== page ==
August 19, 2016
For more than 65 years, the use of antibiotics in feed has been an extraordinary tool for agriculture, as their inclusion allowed animals to grow more intensively, with fewer wasted nutrients, and to produce nourishing food the world needs safely and economically. Today, the discussion is not on the benefits of antibiotics in the animal health industry, but how to use them in a more precise and judicious manner due to regulatory and customer pressures.
A recent study from Princeton University shows that global use of antibiotics is poised to increase by 60% between 2010 and 2030 in developing countries such as China, Brazil, India and Russia. Disease attributed to antibiotic resistance is estimated to reduce global gross domestic product by $100 trillion by 2050.
“Globally, regulators are concerned and increasingly putting legislation and restrictions in place and have already done so in 47 countries around the world,” says Aidan Connolly, chief innovation officer at Alltech. “Whether agriculture feels this is its responsibility or not, it is clear that agriculture is in the crosshairs of legislators who find this politically easier to tackle, perhaps, than human-mediated resistance.”
In addition to legislation, Connolly says the industry is now listening to the “prosumer.” Formerly known as “professional consumers,” prosumers have become product and brand advocates.
“Rather than simply consuming products, people are becoming the voices of those products and significantly impacting the success or failure of companies, products and brands, particularly through their involvement on social networks,” says Connolly. “We are now future-proofing agriculture for consumer parameters we have never had to respond to before: what we do with diets, what we feed the animals, how we treat animals and treat the workers on our farm, water use on the farm and in processing the food.”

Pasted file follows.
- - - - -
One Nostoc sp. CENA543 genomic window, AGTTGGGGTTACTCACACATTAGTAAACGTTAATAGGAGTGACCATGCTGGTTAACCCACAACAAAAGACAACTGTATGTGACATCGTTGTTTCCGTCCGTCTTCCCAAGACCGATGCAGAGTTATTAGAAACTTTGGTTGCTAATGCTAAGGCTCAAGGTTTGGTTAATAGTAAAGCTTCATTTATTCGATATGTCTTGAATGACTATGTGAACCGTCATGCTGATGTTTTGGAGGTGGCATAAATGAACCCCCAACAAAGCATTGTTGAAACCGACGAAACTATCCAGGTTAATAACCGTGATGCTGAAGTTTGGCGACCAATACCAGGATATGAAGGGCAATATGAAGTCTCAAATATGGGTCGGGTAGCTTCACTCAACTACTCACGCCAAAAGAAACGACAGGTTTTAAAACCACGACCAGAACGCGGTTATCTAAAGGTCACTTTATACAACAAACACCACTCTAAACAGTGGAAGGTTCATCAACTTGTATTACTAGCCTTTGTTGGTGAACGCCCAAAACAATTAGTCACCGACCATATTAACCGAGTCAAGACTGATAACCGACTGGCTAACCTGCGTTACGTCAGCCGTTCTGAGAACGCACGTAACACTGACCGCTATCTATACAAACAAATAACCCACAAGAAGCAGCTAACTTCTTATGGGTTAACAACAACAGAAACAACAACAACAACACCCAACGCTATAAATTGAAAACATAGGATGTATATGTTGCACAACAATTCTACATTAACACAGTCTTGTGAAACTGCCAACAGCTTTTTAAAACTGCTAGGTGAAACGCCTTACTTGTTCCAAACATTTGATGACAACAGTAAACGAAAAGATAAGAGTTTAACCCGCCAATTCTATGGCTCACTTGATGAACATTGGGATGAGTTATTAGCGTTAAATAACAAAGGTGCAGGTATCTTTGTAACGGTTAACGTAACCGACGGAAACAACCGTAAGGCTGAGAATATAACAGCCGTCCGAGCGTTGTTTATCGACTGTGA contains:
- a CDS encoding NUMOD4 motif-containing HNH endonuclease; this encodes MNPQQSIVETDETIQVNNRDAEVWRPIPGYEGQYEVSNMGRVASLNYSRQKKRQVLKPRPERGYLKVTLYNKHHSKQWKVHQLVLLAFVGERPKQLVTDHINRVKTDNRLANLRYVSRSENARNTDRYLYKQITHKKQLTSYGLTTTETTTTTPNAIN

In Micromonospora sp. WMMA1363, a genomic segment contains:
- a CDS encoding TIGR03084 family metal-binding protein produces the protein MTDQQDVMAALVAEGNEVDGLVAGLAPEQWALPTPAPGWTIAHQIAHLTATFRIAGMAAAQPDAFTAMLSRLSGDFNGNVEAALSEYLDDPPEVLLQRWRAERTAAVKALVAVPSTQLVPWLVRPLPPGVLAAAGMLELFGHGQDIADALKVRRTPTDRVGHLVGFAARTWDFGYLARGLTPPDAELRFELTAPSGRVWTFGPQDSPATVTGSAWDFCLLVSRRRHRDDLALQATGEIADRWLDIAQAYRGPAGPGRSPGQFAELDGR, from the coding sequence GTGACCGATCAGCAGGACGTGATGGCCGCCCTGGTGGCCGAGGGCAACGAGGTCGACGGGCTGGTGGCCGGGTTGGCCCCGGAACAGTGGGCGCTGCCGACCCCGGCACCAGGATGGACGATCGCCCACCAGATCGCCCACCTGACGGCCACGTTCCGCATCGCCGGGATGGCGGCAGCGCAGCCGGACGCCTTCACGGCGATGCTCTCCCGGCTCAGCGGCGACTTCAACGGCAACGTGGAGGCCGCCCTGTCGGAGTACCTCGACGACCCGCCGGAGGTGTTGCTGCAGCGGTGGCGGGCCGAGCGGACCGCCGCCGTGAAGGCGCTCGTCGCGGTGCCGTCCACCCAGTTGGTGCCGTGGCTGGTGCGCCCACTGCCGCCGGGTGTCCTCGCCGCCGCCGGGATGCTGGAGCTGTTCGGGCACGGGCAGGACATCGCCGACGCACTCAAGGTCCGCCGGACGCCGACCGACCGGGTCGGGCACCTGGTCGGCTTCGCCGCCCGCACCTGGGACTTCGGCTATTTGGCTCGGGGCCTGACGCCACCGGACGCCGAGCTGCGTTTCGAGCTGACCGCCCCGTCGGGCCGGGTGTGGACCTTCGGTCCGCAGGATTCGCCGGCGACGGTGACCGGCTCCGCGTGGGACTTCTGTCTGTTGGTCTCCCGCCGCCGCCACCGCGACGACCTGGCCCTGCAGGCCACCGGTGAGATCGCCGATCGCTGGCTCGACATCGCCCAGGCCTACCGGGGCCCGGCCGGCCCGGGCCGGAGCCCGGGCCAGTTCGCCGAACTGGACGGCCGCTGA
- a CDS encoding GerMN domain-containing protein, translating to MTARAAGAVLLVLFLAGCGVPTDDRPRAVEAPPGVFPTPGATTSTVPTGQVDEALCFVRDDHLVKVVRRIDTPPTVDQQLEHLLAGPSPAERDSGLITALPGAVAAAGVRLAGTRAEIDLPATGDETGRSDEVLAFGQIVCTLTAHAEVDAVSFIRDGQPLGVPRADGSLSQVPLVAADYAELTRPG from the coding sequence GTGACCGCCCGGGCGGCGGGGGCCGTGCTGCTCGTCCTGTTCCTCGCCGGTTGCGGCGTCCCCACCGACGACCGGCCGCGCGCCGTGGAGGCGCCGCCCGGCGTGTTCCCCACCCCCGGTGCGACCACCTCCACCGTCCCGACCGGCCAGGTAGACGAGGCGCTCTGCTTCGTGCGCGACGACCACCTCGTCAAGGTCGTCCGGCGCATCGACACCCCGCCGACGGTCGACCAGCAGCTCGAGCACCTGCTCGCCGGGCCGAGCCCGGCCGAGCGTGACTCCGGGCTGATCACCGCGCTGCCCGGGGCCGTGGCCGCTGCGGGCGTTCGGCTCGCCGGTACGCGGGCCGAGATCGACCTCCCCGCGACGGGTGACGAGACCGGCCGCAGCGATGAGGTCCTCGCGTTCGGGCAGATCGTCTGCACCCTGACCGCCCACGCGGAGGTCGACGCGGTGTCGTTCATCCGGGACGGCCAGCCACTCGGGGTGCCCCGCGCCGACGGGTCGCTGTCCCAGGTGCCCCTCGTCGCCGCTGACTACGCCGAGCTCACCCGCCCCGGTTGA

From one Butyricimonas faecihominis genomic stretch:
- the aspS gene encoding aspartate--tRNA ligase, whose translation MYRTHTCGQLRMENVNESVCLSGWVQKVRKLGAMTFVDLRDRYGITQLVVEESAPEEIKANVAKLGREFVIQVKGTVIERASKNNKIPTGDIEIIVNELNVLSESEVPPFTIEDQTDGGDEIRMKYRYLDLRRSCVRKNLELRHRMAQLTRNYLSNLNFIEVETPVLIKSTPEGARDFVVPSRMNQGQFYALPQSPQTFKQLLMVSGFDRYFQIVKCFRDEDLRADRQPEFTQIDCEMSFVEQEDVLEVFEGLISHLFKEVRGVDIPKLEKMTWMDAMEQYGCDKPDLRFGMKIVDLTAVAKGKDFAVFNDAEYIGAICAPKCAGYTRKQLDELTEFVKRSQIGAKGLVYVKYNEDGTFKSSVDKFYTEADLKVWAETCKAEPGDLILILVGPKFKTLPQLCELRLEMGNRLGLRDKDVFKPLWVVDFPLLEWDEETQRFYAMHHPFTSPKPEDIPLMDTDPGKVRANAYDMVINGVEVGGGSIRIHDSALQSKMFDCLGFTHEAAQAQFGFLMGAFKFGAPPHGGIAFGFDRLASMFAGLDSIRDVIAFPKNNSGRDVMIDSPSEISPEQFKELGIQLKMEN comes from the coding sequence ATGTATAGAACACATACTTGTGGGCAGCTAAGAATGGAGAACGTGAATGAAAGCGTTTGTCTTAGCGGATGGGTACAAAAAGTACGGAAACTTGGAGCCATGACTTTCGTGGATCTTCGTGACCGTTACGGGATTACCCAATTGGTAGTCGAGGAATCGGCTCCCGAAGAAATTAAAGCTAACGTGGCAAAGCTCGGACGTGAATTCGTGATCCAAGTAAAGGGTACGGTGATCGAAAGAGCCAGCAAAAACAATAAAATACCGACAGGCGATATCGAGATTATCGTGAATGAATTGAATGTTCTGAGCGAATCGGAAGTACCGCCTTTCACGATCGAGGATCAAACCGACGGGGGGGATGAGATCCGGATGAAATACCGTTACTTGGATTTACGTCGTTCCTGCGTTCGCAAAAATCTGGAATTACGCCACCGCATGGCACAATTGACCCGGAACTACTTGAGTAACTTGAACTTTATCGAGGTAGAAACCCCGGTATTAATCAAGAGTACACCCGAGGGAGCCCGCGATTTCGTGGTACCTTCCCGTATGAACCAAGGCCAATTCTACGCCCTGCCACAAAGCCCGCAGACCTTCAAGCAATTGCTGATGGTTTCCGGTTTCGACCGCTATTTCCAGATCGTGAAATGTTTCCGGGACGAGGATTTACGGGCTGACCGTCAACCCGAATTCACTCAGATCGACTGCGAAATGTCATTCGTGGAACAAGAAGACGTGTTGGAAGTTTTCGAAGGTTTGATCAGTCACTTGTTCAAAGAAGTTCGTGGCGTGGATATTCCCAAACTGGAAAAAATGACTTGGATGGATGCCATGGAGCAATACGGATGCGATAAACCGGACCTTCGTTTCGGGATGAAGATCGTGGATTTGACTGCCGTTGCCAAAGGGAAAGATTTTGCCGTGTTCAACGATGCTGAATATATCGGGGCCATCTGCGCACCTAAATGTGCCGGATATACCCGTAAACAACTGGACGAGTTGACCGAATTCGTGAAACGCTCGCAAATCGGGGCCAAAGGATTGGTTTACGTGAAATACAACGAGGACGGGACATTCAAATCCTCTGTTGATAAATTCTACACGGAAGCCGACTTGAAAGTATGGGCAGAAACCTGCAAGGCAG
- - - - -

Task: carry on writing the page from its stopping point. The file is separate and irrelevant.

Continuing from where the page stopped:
Tom Gillespie, a veterinarian with Rensselaer Swine Services, says the movement has not only impacted consumer choices in grocery stores, but also affected swine production strategies.
“Ultimately, the societal change has given the opportunity for independent producers and even integrators to respond by raising antibiotic-free pigs to meet this new demand,” Gillespie says.
While raising pigs completely antibiotic-free is possible, Gillespie said it can often be a challenge for producers to get the same production performance and profitability due to:
Increased risk for exposure to bacterial and viral pathogens.
Susceptibility to stress.
Increased treatment cost.
Reduced feed consumption.
Increased variability and days to market.
Reduced water intake.
Lower gut integrity, leading to an increased risk to the health of individual animals and the population as a whole.
“There are numerous risks that can lead to a higher cost of production,” Gillespie says. “In order to address these issues, the producer has to reinforce their biosecurity and implement a nutritional program that is designed to strengthen the animals’ natural immunity.”
Bob Ruth, president of Country View Family Farms, was instrumental in developing the Farm Promise line of Clemens Food Group pork products. All Farm Promise Pork is USDA Process Verified, guaranteeing that antibiotics, growth promotants and animal byproducts are never-ever used, and all pigs are born and raised on rural, family-owned farms in free-to-roam environments.